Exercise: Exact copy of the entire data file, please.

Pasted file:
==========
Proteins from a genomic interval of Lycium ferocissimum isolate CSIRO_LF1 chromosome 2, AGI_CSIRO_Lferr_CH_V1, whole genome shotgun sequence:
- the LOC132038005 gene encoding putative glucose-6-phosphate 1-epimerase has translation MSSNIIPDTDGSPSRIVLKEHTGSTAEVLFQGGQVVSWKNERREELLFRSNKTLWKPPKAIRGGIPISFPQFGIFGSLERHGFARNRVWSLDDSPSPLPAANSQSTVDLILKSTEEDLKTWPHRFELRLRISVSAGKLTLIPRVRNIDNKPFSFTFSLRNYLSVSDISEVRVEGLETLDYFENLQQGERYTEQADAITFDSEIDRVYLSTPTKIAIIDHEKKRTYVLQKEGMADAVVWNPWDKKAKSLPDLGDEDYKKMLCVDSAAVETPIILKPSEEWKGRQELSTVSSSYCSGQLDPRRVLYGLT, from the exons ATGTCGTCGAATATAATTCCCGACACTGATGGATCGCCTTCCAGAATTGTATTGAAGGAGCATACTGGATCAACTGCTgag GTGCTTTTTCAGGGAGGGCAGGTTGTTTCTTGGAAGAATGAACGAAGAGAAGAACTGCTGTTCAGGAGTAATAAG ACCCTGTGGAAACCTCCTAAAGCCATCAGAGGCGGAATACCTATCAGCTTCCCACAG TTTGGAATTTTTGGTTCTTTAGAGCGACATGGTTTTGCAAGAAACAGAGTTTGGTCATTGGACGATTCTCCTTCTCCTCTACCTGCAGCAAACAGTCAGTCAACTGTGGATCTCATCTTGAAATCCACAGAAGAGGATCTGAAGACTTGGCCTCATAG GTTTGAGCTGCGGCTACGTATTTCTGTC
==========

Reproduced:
Proteins from a genomic interval of Lycium ferocissimum isolate CSIRO_LF1 chromosome 2, AGI_CSIRO_Lferr_CH_V1, whole genome shotgun sequence:
- the LOC132038005 gene encoding putative glucose-6-phosphate 1-epimerase has translation MSSNIIPDTDGSPSRIVLKEHTGSTAEVLFQGGQVVSWKNERREELLFRSNKTLWKPPKAIRGGIPISFPQFGIFGSLERHGFARNRVWSLDDSPSPLPAANSQSTVDLILKSTEEDLKTWPHRFELRLRISVSAGKLTLIPRVRNIDNKPFSFTFSLRNYLSVSDISEVRVEGLETLDYFENLQQGERYTEQADAITFDSEIDRVYLSTPTKIAIIDHEKKRTYVLQKEGMADAVVWNPWDKKAKSLPDLGDEDYKKMLCVDSAAVETPIILKPSEEWKGRQELSTVSSSYCSGQLDPRRVLYGLT, from the exons ATGTCGTCGAATATAATTCCCGACACTGATGGATCGCCTTCCAGAATTGTATTGAAGGAGCATACTGGATCAACTGCTgag GTGCTTTTTCAGGGAGGGCAGGTTGTTTCTTGGAAGAATGAACGAAGAGAAGAACTGCTGTTCAGGAGTAATAAG ACCCTGTGGAAACCTCCTAAAGCCATCAGAGGCGGAATACCTATCAGCTTCCCACAG TTTGGAATTTTTGGTTCTTTAGAGCGACATGGTTTTGCAAGAAACAGAGTTTGGTCATTGGACGATTCTCCTTCTCCTCTACCTGCAGCAAACAGTCAGTCAACTGTGGATCTCATCTTGAAATCCACAGAAGAGGATCTGAAGACTTGGCCTCATAG GTTTGAGCTGCGGCTACGTATTTCTGTC